At the time the only savings I had were the 20% of fees (so sad!), so I took the above statement at face value and applied for the full 80% + 2/3. There’s no way I needed the full “2/3 pre-MBA gross salary” as living expenses, but I figured if I didn’t spend it, it would give me a good runway at the end of the course, and if I got a job with no problems I could just pay whatever was left over back as a lump sum.

The loan is actually “arranged” by the AMBA, and the process is that once you have an offer from a business school, you send your loan application to your business school, which then signs it and stamps it to confirm you indeed do have a place on their course. The application is then sent to AMBA, who wave a magic wand over the application to justify the 1% fee they add to your loan, and they then send it to NatWest.

Once your application is in the hands of NatWest, you will be contacted by a relationship manager from NatWest private banking. He will be your point of contact for the application process. From speaking with other students also applying for the loan, almost all of us had the same relationship manager.

Now in the original application form there is a section where you have to enter a very rudimentary budget covering bills, rent etc. This is where things get interesting…

My relationship manager contacted me to say that they would need to see a more detailed budget, outlining exactly how the whole living expenses cost would be spent. OK, fair enough – the budget in the application form was too basic to cover all costs, so I duly completed a more detailed budget and sent it to them. This was July 12th – plenty of time to get the loan confirmed before the deadline for fees payment (1st Sept), right?

On 22nd July I get a reply saying that there are some things on my budget that are not covered by the MBA loan: mortgage and bills for the flat I co-own with my brother in Scotland, gym membership, miscellaneous, leisure, and… wait for it… mobile phone! The email also contained the revealing line: “£2400 travel for treks and job search must be more specific, as this doesn’t fall into the basic costs/expenses and basic study equipment” (my emphasis).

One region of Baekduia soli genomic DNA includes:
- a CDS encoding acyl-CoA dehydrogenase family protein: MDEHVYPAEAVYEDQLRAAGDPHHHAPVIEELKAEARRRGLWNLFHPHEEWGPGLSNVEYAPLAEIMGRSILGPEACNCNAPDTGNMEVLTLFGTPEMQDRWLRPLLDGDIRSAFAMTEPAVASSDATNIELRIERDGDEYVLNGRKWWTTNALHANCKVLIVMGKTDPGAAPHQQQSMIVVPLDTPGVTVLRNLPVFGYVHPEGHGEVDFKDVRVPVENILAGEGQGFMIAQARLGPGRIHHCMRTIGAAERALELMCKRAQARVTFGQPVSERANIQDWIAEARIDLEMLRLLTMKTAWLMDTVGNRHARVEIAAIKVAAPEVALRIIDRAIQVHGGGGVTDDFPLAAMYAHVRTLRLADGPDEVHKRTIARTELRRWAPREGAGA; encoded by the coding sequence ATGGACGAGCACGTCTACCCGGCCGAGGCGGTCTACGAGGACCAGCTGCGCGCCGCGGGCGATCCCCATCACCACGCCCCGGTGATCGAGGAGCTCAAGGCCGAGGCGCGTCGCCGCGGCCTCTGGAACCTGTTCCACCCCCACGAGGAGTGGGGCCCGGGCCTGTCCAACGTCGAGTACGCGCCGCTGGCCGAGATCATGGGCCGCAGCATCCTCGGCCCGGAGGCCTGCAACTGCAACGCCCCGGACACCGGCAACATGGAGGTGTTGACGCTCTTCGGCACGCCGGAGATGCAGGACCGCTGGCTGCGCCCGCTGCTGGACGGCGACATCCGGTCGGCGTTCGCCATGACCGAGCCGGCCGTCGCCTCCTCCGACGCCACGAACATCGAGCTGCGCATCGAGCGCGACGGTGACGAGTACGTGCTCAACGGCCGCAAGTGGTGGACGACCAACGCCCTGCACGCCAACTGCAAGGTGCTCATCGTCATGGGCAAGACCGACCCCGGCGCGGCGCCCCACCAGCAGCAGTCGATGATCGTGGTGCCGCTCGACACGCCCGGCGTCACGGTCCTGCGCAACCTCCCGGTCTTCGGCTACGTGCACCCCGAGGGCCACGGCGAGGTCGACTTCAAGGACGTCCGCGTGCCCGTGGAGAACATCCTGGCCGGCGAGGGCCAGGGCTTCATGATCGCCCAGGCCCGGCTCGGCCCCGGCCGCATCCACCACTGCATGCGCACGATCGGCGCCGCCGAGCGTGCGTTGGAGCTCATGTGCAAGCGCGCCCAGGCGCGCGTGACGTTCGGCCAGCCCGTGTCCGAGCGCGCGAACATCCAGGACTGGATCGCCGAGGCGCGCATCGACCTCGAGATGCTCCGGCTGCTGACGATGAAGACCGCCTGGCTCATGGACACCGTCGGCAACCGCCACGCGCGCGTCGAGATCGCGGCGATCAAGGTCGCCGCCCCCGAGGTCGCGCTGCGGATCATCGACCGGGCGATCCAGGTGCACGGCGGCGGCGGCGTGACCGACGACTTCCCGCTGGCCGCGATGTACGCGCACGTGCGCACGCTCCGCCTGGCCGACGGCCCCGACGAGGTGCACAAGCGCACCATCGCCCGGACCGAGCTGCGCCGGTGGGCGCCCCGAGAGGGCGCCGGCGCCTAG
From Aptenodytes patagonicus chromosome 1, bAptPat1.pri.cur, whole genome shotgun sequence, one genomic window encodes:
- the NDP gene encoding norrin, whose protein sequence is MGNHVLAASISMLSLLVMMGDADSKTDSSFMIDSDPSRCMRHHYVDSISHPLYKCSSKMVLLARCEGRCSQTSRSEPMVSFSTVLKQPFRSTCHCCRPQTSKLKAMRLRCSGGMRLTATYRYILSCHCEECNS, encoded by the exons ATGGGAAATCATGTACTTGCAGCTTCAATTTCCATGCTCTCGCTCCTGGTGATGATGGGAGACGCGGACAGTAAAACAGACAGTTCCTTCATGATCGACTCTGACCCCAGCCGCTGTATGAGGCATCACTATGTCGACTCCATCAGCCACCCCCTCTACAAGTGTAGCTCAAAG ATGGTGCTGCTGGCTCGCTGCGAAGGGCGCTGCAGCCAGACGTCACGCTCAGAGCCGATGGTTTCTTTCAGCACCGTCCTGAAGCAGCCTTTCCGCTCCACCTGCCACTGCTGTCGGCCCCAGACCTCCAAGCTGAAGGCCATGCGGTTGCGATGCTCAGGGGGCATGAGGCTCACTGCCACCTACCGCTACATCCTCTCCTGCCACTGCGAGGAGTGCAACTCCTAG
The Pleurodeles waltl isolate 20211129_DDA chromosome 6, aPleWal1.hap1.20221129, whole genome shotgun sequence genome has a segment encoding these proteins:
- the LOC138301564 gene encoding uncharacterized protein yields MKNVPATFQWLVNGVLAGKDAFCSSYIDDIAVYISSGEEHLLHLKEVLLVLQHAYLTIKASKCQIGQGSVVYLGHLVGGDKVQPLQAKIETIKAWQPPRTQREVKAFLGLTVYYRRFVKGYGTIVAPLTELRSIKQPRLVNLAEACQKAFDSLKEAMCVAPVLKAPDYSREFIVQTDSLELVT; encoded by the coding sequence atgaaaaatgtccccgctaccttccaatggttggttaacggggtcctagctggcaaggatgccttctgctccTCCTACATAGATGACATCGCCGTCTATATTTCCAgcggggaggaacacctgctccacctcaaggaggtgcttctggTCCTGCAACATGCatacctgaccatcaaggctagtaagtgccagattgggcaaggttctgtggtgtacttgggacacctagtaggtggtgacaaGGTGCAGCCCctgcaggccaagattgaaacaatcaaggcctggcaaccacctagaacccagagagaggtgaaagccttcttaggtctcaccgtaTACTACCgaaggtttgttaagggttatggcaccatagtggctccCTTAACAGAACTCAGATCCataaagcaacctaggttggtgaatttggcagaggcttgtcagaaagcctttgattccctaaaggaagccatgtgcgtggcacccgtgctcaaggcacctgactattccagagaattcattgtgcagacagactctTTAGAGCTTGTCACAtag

We had now gone from talking about “2/3 of your pre-MBA gross salary” for living expenses to “basic costs/expenses”. They had basically used my budget against me! I don’t mind not having the Scotland flat bills covered – my brother has a lodger that covers my half of the mortgage. However, I find it quite ridiculous that they automatically excluded “miscellaneous” and “leisure”. I have no intention of living a champagne lifestyle on NatWest’s money (I won’t have the time!) but most people would agree that about 1/3 of the value of an MBA is the network you build with fellow students and having £0 to socialise with them might have put a bit of a dampener on the networking. Also the point of “miscellaneous” is that you can’t possibly budget for every expense – to omit it is a bit daft. As for saying that they won’t cover your mobile phone – well that is just ludicrous. Perhaps NatWest is stuck in 1996, but these days most people would agree that having a mobile phone is essential for getting a job. Even the Big Issue sellers have mobile phones!

Big Issue seller

Big issue seller by Flickr user rofanator

NatWest also said they needed the fees confirmed by SBS on SBS headed paper – the same fees that had been stamped and confirmed by the school on the application form. Grrrr!

The result of all that red-lining is that they had taken my living expenses from a comfortable 2/3 of my pre-MBA gross salary, down to …drumroll£11,000. Having lived in London on a student stipend of around £14,000 when doing my PhD I know that it’s not really feasible to live on less than £1k a month in Oxford. So, having stewed over it for a few days, I sent a rather disgruntled email to my relationship manager on 26th July.

Here’s a tip: my relationship manager was really quite decent, but he won’t contact you unless he has something specific to tell you or request from you. He is primarily acting as the middle man between you and the bank’s underwriters who are making the decisions about your loan. Hence, my ranty email was pretty much ignored. So, on 2nd August I sent another email with a revised budget with my living expenses closer to £14,000.